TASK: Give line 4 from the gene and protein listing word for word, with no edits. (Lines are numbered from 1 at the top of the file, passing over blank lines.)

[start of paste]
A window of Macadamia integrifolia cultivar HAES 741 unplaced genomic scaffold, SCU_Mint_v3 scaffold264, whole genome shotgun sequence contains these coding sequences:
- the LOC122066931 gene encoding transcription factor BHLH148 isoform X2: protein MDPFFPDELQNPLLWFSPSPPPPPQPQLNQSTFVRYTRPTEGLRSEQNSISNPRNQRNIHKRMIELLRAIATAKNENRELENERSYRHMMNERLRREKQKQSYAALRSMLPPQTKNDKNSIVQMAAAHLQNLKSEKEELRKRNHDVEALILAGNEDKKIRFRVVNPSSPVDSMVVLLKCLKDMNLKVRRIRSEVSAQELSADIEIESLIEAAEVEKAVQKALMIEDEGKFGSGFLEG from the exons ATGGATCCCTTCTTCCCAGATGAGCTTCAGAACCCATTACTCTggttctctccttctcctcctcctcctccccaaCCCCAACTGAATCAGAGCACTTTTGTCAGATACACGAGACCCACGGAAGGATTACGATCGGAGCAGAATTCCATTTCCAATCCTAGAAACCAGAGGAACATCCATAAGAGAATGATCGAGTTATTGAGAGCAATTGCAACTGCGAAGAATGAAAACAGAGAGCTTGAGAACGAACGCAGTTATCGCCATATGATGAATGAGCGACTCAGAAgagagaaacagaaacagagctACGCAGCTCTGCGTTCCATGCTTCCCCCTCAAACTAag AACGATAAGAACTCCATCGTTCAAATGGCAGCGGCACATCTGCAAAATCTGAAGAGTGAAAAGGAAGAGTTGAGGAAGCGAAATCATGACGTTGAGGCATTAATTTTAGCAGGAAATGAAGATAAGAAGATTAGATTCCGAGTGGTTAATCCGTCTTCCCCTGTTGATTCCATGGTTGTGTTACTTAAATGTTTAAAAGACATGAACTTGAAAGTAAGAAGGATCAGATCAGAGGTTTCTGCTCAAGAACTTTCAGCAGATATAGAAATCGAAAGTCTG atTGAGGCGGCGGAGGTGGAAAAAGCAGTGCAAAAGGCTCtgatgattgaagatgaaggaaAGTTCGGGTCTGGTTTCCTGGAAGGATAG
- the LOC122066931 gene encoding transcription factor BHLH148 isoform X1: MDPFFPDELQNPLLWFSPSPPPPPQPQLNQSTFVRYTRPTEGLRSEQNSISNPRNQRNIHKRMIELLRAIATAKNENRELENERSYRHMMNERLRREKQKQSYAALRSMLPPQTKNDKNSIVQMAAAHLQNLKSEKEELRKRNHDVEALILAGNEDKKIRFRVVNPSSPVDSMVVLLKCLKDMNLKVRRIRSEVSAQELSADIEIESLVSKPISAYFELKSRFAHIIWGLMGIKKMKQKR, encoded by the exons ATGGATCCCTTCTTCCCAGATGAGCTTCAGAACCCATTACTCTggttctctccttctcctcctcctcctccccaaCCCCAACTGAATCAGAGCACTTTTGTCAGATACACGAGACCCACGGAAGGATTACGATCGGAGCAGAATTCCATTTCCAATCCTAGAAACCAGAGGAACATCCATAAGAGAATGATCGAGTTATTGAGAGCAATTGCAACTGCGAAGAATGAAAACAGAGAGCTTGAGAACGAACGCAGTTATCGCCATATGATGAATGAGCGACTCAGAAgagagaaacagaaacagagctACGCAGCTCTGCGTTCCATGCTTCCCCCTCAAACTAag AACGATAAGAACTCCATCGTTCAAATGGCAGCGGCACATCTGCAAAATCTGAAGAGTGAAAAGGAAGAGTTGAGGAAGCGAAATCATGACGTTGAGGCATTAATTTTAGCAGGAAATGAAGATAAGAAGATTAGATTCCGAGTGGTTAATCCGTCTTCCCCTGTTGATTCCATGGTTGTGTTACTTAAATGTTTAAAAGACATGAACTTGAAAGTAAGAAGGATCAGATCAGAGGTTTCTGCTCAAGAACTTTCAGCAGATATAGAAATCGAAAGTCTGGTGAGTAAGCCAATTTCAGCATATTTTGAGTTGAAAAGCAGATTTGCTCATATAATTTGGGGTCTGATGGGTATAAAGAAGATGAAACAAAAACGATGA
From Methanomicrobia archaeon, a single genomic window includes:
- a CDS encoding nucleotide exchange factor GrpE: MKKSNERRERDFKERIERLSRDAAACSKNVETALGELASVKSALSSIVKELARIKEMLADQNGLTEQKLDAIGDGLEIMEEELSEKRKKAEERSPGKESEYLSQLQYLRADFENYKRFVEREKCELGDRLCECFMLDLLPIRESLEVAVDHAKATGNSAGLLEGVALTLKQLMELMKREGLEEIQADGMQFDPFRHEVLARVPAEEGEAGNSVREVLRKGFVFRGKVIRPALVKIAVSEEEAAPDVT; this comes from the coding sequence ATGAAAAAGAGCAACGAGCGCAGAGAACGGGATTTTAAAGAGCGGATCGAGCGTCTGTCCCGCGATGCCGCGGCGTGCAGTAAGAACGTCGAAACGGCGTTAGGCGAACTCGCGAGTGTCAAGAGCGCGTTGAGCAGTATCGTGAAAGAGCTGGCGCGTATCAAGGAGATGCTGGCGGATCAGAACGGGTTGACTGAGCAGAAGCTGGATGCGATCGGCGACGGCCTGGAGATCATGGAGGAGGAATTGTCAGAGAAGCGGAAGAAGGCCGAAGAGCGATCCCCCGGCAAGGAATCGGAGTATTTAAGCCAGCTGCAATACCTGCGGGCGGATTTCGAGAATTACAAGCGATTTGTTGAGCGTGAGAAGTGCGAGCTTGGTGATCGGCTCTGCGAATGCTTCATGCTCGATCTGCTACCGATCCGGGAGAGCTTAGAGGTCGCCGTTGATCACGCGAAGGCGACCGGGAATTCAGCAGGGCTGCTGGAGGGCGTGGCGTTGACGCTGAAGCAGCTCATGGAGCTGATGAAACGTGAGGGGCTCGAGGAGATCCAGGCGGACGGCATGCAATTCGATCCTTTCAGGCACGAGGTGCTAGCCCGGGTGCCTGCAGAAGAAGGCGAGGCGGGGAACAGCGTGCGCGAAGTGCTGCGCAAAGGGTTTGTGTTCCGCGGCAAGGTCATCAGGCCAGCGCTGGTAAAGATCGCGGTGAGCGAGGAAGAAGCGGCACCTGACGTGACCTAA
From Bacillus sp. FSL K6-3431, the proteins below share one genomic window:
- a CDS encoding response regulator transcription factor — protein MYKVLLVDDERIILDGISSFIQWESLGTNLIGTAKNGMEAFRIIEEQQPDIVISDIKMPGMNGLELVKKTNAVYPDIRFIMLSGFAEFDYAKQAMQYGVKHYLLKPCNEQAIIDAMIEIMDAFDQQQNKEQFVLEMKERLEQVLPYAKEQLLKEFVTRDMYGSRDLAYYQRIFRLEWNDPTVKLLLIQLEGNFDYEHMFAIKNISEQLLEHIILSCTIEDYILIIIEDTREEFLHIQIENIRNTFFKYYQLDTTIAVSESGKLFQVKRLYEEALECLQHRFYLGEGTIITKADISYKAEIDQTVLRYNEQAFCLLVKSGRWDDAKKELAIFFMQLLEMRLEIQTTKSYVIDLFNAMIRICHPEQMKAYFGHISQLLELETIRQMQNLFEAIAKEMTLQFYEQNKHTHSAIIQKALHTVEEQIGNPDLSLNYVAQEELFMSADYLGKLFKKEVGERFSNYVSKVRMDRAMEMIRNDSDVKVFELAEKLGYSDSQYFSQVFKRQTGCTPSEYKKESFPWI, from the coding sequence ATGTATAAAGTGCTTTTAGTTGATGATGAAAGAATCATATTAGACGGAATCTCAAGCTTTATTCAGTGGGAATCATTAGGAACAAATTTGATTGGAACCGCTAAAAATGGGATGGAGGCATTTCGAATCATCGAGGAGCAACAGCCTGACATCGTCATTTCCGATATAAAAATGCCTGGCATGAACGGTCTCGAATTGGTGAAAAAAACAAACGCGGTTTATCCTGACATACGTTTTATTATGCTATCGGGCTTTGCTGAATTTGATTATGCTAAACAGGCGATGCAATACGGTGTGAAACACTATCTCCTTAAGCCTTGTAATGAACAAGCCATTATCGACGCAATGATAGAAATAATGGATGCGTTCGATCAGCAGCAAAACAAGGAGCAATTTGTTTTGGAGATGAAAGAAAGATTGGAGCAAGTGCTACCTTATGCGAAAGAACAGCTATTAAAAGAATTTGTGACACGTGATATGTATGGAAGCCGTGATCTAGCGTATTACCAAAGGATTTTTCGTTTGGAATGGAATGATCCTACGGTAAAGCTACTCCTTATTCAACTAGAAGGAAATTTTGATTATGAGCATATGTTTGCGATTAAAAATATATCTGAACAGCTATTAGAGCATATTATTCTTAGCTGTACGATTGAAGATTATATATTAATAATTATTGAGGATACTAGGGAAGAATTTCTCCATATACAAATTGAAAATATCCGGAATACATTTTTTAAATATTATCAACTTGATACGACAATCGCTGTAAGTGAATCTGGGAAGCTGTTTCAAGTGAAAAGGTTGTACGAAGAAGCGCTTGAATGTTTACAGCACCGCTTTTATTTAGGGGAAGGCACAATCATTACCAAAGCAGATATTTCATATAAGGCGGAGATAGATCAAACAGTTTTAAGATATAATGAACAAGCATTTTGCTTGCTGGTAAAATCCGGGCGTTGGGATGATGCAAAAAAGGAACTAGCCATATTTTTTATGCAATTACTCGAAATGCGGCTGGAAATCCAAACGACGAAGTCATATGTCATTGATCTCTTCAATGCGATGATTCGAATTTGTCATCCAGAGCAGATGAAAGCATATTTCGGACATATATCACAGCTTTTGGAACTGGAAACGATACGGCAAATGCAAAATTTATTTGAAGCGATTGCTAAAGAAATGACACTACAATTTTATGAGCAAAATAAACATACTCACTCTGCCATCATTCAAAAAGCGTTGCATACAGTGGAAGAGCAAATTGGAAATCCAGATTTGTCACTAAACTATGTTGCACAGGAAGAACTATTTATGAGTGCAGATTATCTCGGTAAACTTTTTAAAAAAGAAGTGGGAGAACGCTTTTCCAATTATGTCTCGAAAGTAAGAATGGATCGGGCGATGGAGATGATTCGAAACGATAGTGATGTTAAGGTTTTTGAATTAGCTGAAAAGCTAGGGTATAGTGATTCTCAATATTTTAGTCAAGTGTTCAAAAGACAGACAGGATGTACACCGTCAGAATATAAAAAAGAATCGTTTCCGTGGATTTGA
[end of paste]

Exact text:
From Methanomicrobia archaeon, a single genomic window includes: